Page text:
They are quite similar to regularly conventional personal computers; specific differences include the inclusion of components that are performance-oriented towards playing games, and video cards. The term ‘enthusiast computing’ is often used in association with gaming computers as there is overlap of interest and the genres described.
However, for a layman to understand differences between gaming and enthusiast PCs, it is important to know that gaming PCs are put together to achieve specific performance outlays in actual video game play while an enthusiast PC is simply built to maximize and optimize performance using gaming as a benchmark to achieve it. The cost of the two systems also amplifies the differences between the two; while gaming PCs can be extended over a wide range from low, mid and high range segments, enthusiast PCs are always high-end in definition and are quite expensive.
There is the popular myth or misconception that computer gaming is intertwined with expensive enthusiast computing; however, it is interesting to note that gaming video card manufacturers earn maximum revenues through their low and medium range PC offerings.
Gaming computers are widely different because of the complex variety of parts that go into assembling them; they are invariably custom assembled than pre-manufactured. Most gaming or hardware enthusiasts put together the computers; some companies that specialize in manufacturing gaming machines also do this. They create an interest among computer enthusiasts by producing ’boutique’ models that allow the enthusiasts themselves to complete the design by aesthetic choice in conjunction with the hardware in the machine.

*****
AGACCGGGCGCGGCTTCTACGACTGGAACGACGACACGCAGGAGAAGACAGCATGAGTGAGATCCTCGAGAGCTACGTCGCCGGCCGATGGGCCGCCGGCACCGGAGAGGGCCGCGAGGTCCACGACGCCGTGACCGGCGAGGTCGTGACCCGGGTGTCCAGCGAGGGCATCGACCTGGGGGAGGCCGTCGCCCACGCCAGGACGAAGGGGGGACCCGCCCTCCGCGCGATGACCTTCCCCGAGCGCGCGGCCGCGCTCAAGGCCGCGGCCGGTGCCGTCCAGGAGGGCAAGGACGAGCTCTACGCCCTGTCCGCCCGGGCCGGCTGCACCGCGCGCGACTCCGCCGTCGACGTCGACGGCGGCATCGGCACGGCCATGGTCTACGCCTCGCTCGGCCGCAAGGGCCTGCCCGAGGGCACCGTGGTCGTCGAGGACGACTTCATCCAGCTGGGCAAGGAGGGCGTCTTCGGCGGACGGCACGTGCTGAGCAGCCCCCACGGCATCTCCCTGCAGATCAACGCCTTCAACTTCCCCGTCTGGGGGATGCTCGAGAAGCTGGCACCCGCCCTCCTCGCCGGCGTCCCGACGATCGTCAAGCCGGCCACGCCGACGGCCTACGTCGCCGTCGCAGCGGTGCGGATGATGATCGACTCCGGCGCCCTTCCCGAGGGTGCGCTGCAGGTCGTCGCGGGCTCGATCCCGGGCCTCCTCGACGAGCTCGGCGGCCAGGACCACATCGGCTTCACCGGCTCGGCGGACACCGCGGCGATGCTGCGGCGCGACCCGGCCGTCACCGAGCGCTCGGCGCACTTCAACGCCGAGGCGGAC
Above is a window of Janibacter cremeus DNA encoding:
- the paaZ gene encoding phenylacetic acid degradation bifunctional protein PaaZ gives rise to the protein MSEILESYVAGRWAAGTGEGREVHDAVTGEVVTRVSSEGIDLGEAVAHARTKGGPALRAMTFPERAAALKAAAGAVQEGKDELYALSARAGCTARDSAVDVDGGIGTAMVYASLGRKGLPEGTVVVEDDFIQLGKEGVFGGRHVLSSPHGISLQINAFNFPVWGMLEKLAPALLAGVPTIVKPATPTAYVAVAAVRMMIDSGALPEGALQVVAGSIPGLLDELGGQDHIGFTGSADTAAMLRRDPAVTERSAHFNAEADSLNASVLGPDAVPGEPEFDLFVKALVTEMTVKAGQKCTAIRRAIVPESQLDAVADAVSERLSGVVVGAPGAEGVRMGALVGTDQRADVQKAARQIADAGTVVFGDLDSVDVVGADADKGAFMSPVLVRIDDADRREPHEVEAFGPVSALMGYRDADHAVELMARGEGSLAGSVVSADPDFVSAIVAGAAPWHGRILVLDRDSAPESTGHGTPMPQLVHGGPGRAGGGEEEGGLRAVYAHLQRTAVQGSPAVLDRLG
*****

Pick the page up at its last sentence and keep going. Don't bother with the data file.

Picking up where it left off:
Although gaming computers are distinctly different from conventional PCs, the evolution for better output began with improving graphics, color fidelity, display systems etc. in producing them for the mass market. Another particular move that has since been integrated into motherboards is the adoption of the sound card which is an all-visible component in today’s PCs.
Gaming movements began aggressively in the 1980s with several non-IBM PCs gaining popularity due to advanced sound and graphic capabilities. At that time, game developers, in particular, video game manufacturers and developers started out on these platforms before porting the usage to more common PCs and other platforms such as Apple.
Custom-built gaming computers became increasingly popular in 2012 allowing more flexibility in budgets, controls and upgrading advantages. Several basic components that are required when assembling a gaming computer like motherboard, memory cards, video cards, solid-state drives, CPUs etc. are maximized for performance outputs by gaming enthusiasts by turning to independent benchmarks during hardware selection. Such benchmarks include ratings for PC components to ensure protection of equipment and safety from in-built hazards like heat output etc.